Belgian lung specialists recommend environmentally friendly inhalers that produce better treatment results for lung patients

2 July 2019

The department heads of Belgian university hospitals are recommending the use of dry-powder inhalers to lung patients because they can deliver better treatment results for asthma and COPD. Moreover, they are far less damaging to the environment than traditional propellant driven aerosols. The outgoing Minister of Health, Maggie De Block, supports their initiative.



Beeld van groene bomen in de vorm van longen

Dry-powder inhalers are more effective and better for the environment than propellant inhalers.




From CFC to HFC to dry-powder

Following the mandatory replacement of CFC gas with HFC in aerosols, due to the negative impact on the ozone layer, current HFC gases in aerosols were also found to be contributing to global warming. Emissions from these aerosols amount to more than 50 kiloton CO2 equivalent in Belgium, which means that CO2 emissions could be considerably reduced by minimising the use of propellant aerosols where possible.

18 times less CO2

The British Thoracic Society previously confirmed that inhalers without gas produce 18 times fewer CO2 emissions than propellant aerosols. An analysis of the situation in Belgium conducted by Health-Ecore demonstrated that a total replacement of propellant aerosols with dry-powder aerosols in Belgium in itself would have a similar impact on emissions as 18,800 petrol driven cars (covering 20,000 km/annum) being taken off the road or 3,000 return flights from Brussels to London being cancelled every year.

Environmentally friendly and effective

Prof. dr. Guy Joos, Head of Department lung disease at UZ Gent confirmed: ‘Lung patients are often victim to air pollution and climate change. We are pleased, therefore, that we in the care sector can contribute to sustainable development targets. Lung specialists as well as GPs, pharmacists and lung patients should be aware not only that dry-powder inhalers are more environmentally friendly, but also that scientific studies have shown that they often produce better treatment results for patients. They are more user friendly, which means that patients make fewer mistakes and are more inclined to stick to their therapy.’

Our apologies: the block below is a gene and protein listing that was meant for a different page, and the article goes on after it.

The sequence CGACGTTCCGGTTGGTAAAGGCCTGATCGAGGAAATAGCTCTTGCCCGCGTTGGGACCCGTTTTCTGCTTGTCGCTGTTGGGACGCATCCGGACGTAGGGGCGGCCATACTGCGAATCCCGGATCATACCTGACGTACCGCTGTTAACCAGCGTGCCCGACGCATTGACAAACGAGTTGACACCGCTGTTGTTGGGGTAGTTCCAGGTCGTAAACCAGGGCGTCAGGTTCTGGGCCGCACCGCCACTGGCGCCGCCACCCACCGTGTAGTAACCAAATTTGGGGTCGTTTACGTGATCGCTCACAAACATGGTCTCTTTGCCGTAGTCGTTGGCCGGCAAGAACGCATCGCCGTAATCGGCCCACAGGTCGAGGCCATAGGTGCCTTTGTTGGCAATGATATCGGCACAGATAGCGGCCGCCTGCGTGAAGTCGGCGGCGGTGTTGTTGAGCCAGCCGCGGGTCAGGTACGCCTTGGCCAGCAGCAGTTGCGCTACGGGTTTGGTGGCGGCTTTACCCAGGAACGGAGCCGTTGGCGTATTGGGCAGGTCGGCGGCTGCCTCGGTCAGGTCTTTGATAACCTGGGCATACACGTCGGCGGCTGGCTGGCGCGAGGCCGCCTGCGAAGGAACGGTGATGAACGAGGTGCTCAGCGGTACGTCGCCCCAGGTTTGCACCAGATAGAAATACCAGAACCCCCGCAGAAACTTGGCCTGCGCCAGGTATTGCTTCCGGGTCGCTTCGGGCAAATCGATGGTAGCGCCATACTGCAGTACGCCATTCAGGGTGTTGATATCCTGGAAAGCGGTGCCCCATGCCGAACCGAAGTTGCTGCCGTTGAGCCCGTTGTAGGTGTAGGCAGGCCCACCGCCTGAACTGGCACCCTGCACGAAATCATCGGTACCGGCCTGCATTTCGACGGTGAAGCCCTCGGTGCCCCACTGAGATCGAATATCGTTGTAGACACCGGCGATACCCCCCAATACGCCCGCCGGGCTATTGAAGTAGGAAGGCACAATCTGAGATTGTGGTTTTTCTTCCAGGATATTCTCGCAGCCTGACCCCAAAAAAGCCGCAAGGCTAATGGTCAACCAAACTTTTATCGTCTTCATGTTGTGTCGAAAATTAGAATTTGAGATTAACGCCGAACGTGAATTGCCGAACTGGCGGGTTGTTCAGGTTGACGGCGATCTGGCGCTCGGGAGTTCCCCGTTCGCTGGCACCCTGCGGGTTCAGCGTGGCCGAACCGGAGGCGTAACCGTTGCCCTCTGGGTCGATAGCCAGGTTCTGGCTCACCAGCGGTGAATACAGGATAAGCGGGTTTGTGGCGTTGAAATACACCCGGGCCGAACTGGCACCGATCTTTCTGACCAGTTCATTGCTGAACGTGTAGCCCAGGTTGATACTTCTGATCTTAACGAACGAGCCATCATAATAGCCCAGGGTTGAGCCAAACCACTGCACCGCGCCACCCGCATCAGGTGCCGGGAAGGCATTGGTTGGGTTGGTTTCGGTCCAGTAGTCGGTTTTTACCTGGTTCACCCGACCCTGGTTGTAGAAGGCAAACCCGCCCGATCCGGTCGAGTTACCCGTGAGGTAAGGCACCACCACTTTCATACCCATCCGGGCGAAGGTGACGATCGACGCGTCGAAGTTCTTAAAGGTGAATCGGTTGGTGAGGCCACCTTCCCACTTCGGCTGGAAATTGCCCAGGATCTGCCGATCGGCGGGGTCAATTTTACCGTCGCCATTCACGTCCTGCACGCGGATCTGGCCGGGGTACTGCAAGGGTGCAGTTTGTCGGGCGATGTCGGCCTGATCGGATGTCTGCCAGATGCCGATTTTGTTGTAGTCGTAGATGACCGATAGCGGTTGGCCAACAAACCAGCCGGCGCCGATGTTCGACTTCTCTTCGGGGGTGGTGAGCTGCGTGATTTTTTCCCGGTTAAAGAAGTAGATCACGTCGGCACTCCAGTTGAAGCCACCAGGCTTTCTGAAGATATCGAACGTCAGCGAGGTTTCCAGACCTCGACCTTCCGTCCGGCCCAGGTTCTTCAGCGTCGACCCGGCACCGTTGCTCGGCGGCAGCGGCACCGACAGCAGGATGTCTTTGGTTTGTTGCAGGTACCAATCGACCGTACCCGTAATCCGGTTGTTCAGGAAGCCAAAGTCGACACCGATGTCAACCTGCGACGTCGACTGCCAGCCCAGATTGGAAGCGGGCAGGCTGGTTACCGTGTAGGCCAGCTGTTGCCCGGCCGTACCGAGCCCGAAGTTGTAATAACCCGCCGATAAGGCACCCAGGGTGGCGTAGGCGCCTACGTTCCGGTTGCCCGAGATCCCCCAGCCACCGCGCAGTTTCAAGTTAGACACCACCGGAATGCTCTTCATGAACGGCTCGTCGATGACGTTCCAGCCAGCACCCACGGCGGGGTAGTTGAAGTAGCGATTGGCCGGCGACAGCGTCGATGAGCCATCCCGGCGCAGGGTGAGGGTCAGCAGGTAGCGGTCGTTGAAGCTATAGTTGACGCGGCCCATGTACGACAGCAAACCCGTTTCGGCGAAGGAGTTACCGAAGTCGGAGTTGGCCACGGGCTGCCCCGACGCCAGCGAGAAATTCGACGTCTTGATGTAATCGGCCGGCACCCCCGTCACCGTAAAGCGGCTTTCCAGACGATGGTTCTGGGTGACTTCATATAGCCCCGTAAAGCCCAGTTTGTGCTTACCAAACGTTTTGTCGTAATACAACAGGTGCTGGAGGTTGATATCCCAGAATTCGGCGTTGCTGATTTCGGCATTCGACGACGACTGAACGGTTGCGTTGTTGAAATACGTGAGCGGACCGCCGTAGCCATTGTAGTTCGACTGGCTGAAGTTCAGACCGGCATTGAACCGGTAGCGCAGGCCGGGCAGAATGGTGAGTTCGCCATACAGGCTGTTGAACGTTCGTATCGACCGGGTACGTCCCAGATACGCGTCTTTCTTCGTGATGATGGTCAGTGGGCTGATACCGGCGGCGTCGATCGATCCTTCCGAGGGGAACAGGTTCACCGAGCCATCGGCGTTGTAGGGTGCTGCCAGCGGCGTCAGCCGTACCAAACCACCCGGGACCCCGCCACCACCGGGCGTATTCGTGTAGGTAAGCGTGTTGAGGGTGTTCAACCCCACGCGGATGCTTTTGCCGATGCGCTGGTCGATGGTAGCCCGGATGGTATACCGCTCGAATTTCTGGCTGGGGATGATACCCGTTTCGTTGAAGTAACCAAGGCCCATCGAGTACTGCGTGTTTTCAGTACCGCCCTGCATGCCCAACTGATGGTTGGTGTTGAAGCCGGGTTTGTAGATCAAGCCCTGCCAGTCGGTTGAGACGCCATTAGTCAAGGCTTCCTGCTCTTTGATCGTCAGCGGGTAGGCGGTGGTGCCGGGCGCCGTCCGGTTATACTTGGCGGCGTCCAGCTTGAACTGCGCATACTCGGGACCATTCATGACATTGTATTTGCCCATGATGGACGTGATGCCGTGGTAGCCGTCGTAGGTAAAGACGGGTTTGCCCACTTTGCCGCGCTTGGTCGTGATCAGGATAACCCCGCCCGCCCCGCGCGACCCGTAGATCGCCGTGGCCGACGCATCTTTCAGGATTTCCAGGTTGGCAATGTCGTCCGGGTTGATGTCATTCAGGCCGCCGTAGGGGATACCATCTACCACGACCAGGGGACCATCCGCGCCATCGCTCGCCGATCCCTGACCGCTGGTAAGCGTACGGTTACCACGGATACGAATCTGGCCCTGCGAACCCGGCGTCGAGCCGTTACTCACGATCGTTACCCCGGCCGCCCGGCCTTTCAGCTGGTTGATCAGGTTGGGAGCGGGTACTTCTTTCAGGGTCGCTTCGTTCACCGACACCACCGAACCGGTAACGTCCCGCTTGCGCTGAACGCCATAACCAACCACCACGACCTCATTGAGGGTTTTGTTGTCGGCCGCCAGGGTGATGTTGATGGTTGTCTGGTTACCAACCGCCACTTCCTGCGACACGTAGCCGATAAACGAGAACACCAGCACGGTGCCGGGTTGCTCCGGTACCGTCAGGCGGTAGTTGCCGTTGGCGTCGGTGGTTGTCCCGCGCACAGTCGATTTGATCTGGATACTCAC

There is clearly room for prescribing the more environmental-friendly dry-powder inhalers to more patients, but not all lung patients will be able to switch to dry-powder inhalers.
Prof. dr. Geert Verleden - department head respiratory diseases UZ Leuven

Task for physicians and pharmacists

Prof. dr. Geert Verleden, Head of Department lung disease at UZ Leuven added: ‘Data from 2017 have shown that of the total number of prescriptions for maintenance treatment with inhalation medication 47% of cases involved propellant aerosols. There is clearly room for improvement, with the added bonus of an extremely beneficial impact on the environment. Not all lung patients will be able to switch to dry-powder inhalers as this is dependent upon the patient’s preference and the possibility of using an inhaler effectively. It is important that the doctors and pharmacists who manage the treatment should properly investigate and monitor this, which will ultimately also benefit therapy-loyalty and disease management.’

Action plan

Prof. dr. Renaud Louis, Head of Department lung disease at CHU Liège concluded as follows: ‘We will now develop a concrete action plan for asthma and COPD patients. Together with lung specialists, GPs and family pharmacists, we will develop a plan focusing on the appropriate use of inhalers and a realistic CO2 emission reduction plan.’ 

Maggie De Block, the outgoing Minister of Health, emphasised: ‘The analysis of the situation in Belgium has shown that there is potential, with the correct choice and appropriate use of inhalation medication by lung patients, to achieve better results and to contribute to CO2 emission reduction targets. This means that the care sector is also making a contribution in terms of climate change.’

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Last edit: 24 January 2020